Blood, Sweat and Tears


In an average Australian year,  24% of work place fatalities happen within the agriculture sector. With less than 3% of the population working within farming this makes us 8 times more likely to die at work than any other industry.

Farming is a dangerous career choice. From working with dangerous machinery to working with animals and nature, everyday we partake in activities which could change our life for ever. Sure, other industries have risky practices, but farming as an industry has been pushed to a desperate place. Often people are working alone and so if things go wrong there is no help at hand. Always farmers are pushed for time and resources which means equipment is often not maintained, corners are cut, people get complacent as the ‘job just needs doing now! We’ll worry about fixing it later’. Then to top it off the work of farmers is way under valued by our current society, there’s no heroism in ‘thanks for giving your body and soul so that we can eat’.

I’ve had the benefit of coming from a workplace where OHS is taken very seriously. Oli is known for being a rare breed when it comes to safety gear and protocol when riding motorbikes, forestry and hunting. Yet with all this risk assessment framework in mind, we too fell victim to ‘just get the job done’. Since starting to farm we’ve had a few near misses, learnt some cheap lessons until we were forced recently to slow down.

Things have been stressful, trying to get this factory built so we can start selling dairy. Building always seem to take longer than you think. But this particular Saturday, 5 weeks ago, wasn’t such a stressful day. We were just moving the water cart after having filled it. There were a few factors in the lead up.

The 1968 Toyota stout (Bert) that we usually use for towing the water cart was in use for moving the milking parlour so I was using our registered 1978 Toyota Stout (Vera).

Vera – Our 1978 Toyota Stout

The tray hangs out over the toe hitch which makes connecting and disconnecting trailers awkward at the best of times.

Vera – Tray over tow ball

We then connect the 1500ltr single axel water cart.

Kermit the water cart

The grass was very wet so the road tyres on Vera were struggling to get traction, frustration builds. We managed to get the trailer moved but parked on a slight backward slope. Now here’s the worst part; we knew our hands were at risk. Oli stopped me from pulling the tow hitch up. We stood back and thought about it. ‘Well at least put your hand under, not over, so if it does jump up you wont get crushed’.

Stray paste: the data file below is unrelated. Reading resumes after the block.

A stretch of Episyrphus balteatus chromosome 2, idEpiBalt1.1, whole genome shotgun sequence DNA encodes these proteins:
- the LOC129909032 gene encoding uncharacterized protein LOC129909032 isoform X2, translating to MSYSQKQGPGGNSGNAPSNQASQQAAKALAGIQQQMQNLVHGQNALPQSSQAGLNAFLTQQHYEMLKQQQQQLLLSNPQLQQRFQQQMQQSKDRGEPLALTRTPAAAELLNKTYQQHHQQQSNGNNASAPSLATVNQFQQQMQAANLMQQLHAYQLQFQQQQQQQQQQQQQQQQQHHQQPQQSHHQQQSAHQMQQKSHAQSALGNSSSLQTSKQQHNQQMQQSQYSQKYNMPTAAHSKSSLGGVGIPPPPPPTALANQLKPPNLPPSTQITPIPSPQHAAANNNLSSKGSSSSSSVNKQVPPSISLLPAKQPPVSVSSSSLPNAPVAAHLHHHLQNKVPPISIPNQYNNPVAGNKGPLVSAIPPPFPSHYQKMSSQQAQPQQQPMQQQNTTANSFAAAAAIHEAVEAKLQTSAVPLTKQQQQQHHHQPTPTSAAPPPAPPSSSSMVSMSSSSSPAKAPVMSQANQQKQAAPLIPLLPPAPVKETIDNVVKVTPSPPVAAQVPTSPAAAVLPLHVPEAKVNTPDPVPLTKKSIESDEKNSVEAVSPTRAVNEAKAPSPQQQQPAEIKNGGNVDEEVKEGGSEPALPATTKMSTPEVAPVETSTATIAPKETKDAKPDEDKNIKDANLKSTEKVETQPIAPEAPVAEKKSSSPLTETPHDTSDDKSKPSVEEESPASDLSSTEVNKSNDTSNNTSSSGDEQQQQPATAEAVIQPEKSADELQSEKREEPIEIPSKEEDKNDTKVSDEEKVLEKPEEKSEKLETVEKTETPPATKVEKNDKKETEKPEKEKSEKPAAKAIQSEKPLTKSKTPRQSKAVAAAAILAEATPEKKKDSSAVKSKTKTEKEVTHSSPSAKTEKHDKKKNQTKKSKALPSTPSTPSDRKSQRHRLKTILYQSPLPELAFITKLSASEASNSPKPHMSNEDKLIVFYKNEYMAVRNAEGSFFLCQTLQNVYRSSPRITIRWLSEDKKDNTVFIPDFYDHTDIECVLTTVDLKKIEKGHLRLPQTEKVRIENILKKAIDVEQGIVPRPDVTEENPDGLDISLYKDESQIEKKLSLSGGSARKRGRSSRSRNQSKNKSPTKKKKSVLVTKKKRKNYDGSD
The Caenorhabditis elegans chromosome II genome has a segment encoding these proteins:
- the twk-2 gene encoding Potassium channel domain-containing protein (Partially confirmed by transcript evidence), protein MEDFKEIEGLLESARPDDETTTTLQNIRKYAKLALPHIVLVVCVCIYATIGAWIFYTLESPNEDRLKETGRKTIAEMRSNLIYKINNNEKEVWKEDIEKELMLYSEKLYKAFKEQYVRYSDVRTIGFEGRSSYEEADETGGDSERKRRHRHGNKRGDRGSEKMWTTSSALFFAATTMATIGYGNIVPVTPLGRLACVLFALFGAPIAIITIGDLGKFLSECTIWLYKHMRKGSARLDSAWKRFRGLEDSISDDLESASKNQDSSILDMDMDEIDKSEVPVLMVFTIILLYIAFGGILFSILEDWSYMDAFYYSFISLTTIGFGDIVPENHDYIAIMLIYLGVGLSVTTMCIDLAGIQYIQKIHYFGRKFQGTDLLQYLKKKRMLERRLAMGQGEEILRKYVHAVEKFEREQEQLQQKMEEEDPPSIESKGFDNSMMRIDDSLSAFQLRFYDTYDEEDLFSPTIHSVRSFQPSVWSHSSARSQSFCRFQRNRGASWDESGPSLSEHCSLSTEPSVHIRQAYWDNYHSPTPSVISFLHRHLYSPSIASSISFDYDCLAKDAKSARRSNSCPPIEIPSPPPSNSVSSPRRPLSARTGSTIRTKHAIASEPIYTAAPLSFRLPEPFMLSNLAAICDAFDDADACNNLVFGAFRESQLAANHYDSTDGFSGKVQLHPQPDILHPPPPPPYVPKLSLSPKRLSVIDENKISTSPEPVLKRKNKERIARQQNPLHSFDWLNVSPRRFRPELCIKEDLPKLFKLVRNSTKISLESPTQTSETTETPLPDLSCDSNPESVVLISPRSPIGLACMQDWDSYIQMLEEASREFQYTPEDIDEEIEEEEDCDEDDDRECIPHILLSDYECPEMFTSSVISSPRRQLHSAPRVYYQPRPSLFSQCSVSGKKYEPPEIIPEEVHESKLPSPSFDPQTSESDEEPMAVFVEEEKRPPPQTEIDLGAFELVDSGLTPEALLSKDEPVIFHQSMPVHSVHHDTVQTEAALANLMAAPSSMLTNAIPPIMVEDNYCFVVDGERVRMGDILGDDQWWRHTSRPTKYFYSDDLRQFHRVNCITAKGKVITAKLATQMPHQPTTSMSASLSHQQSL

Then next thing I knew Oli had jumped back, screaming ‘F*#k! I’ve cut my finger off’.


The trailer hitch had jumped up¬†against the tray of the ute with such force and taken the end of Oli’s middle right finger clean off.

Over the next 48 hrs we had many thoughts regarding the medical system in Australia. But in this first period we were so grateful we have access to Castlemaine Hospital and its facilities. Within 20min of the event we were with a Dr having it cleaned and the surgeon organised in Bendigo.

Arriving in Bendigo was a slightly different story. We saw how lucky we are in Australia to have such high level public health care. But even with this, on a Saturday afternoon in a regional hospital, on the night of ‘white night’ the number of high level staff available meant that when Oli finally got into surgery at 1pm the next day they had to remove more of his finger than he did on the trailer.


Coming to terms with it has been the hardest part. This finger has healed remarkably; the body is an amazing thing.

But the physical lose of the end of his finger and realising that our own completely avoidable actions caused this has been hard.

We’re taking safety very serious now. When that part of your brain says don’t do it, we’re listening. When we think ‘I’ll just do it this time and then fix it’, we fix it now. The hardest part is going to be maintaining this into the future. When the finger becomes normalised and the trauma fades, how do we remember that short cuts are rarely short and the risks are not worth it. Our bodies are all we have and they’re bloody good to us! We hope our story helps others make better decisions next time they do something risky.


Time is the only thing we can never change, if we could we would go back and do many things differently.

Taking more care to look after the land, our animals and our selves takes longer.

This injury has highlighted for us that caring for our selves is just another facet of moving toward a more sustainable agriculture. We are really grateful to everyone supporting this movement.

Daisy and Millie unaware of what it took to get them portable water.

3 thoughts on “Blood, Sweat and Tears”

  1. Hi Guys,
    Thank you for sharing your journey with the rest of us. Pretty shocked about the accident & how quickly something like that can happen. A good lesson for us all. It’s certainly a lesson I will be taking with me on my own journey.
    Take care.
    Blessings too.

  2. Thanks for sharing and being so open. . You are so right accidents can happen to us all take care of each other and know there are people out here to support you .

  3. Hi … thanks for sharing your experience. I decided to read it to acknowledge your effort to pass on the advice to keep safe on farms. Having been on our farm for over 20 yrs now & knowing of 2 neighbours who’ve had fatal accidents on farms, it’s alway worth revisiting these thoughts about taking your time & “double thinking” the best / safest way to do a tricky task. I hope your unfortunate experience means you never have a worse tale to tell.

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